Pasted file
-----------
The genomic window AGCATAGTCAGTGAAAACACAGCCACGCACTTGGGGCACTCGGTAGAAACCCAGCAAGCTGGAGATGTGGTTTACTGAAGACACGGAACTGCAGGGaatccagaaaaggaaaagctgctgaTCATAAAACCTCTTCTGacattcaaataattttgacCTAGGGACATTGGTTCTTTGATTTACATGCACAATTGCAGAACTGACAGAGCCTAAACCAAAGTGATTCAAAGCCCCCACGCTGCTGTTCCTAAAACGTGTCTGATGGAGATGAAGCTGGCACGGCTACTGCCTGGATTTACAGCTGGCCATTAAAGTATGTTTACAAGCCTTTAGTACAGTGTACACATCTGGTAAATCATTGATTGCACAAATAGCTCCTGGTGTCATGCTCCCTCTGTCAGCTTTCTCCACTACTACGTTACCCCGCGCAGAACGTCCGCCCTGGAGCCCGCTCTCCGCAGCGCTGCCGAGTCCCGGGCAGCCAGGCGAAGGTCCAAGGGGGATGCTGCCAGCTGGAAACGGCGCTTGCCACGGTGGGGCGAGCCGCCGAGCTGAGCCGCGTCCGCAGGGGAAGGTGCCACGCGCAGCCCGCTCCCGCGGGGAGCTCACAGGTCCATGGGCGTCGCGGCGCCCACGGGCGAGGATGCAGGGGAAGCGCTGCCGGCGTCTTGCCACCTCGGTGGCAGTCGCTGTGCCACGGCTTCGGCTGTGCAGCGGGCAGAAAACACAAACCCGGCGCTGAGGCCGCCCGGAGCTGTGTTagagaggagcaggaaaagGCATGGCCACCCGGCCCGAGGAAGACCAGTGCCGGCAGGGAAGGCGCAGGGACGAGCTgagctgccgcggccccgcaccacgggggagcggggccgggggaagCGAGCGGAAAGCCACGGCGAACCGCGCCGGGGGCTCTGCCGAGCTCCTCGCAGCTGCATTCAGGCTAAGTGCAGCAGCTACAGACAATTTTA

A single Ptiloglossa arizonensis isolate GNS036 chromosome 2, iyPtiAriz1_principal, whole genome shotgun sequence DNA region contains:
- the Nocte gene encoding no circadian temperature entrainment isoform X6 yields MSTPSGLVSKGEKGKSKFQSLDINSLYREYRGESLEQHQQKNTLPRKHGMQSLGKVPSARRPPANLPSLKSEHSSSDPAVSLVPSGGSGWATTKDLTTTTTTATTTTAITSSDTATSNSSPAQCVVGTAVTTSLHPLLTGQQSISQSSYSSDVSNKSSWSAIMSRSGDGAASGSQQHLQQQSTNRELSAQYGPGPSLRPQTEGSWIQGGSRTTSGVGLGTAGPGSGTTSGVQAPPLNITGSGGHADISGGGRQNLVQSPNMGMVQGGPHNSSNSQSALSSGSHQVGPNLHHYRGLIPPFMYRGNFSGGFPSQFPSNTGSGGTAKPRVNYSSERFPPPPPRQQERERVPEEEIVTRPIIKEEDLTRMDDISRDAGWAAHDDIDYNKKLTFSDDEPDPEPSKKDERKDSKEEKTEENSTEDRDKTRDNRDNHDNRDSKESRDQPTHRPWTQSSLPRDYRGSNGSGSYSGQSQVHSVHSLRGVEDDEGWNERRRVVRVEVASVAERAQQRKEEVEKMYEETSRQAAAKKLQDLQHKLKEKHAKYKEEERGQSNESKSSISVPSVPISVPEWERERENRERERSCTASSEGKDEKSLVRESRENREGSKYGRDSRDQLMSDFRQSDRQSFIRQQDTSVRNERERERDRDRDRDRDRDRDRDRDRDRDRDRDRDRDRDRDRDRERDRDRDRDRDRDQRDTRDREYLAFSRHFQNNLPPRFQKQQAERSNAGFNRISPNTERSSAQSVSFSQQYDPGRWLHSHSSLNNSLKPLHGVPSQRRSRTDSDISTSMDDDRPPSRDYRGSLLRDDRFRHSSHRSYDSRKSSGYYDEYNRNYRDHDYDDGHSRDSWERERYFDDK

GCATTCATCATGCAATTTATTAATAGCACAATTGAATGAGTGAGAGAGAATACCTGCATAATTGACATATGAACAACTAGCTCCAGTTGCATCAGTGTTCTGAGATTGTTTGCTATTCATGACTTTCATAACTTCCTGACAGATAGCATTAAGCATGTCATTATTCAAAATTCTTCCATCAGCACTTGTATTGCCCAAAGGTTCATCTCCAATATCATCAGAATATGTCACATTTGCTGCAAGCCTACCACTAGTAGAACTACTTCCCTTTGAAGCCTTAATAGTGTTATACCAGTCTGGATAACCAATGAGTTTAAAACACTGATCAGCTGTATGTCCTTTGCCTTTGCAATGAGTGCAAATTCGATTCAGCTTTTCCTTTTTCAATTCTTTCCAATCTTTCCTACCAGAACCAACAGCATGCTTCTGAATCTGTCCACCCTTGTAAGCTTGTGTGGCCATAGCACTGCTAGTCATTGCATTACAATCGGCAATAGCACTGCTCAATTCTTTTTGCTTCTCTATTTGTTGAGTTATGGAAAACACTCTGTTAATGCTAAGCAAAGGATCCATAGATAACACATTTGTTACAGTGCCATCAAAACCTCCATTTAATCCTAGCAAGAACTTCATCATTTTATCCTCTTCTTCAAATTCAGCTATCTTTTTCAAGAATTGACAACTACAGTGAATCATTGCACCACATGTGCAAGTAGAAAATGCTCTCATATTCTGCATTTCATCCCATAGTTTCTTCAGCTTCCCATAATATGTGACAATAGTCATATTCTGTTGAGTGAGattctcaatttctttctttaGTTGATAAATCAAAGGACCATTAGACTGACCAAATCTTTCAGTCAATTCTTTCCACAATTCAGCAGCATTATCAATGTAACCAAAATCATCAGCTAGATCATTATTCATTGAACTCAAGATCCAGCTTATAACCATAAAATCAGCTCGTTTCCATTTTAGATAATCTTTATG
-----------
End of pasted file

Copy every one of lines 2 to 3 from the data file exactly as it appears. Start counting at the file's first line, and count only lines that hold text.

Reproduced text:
A single Ptiloglossa arizonensis isolate GNS036 chromosome 2, iyPtiAriz1_principal, whole genome shotgun sequence DNA region contains:
- the Nocte gene encoding no circadian temperature entrainment isoform X6 yields MSTPSGLVSKGEKGKSKFQSLDINSLYREYRGESLEQHQQKNTLPRKHGMQSLGKVPSARRPPANLPSLKSEHSSSDPAVSLVPSGGSGWATTKDLTTTTTTATTTTAITSSDTATSNSSPAQCVVGTAVTTSLHPLLTGQQSISQSSYSSDVSNKSSWSAIMSRSGDGAASGSQQHLQQQSTNRELSAQYGPGPSLRPQTEGSWIQGGSRTTSGVGLGTAGPGSGTTSGVQAPPLNITGSGGHADISGGGRQNLVQSPNMGMVQGGPHNSSNSQSALSSGSHQVGPNLHHYRGLIPPFMYRGNFSGGFPSQFPSNTGSGGTAKPRVNYSSERFPPPPPRQQERERVPEEEIVTRPIIKEEDLTRMDDISRDAGWAAHDDIDYNKKLTFSDDEPDPEPSKKDERKDSKEEKTEENSTEDRDKTRDNRDNHDNRDSKESRDQPTHRPWTQSSLPRDYRGSNGSGSYSGQSQVHSVHSLRGVEDDEGWNERRRVVRVEVASVAERAQQRKEEVEKMYEETSRQAAAKKLQDLQHKLKEKHAKYKEEERGQSNESKSSISVPSVPISVPEWERERENRERERSCTASSEGKDEKSLVRESRENREGSKYGRDSRDQLMSDFRQSDRQSFIRQQDTSVRNERERERDRDRDRDRDRDRDRDRDRDRDRDRDRDRDRDRDRDRERDRDRDRDRDRDQRDTRDREYLAFSRHFQNNLPPRFQKQQAERSNAGFNRISPNTERSSAQSVSFSQQYDPGRWLHSHSSLNNSLKPLHGVPSQRRSRTDSDISTSMDDDRPPSRDYRGSLLRDDRFRHSSHRSYDSRKSSGYYDEYNRNYRDHDYDDGHSRDSWERERYFDDK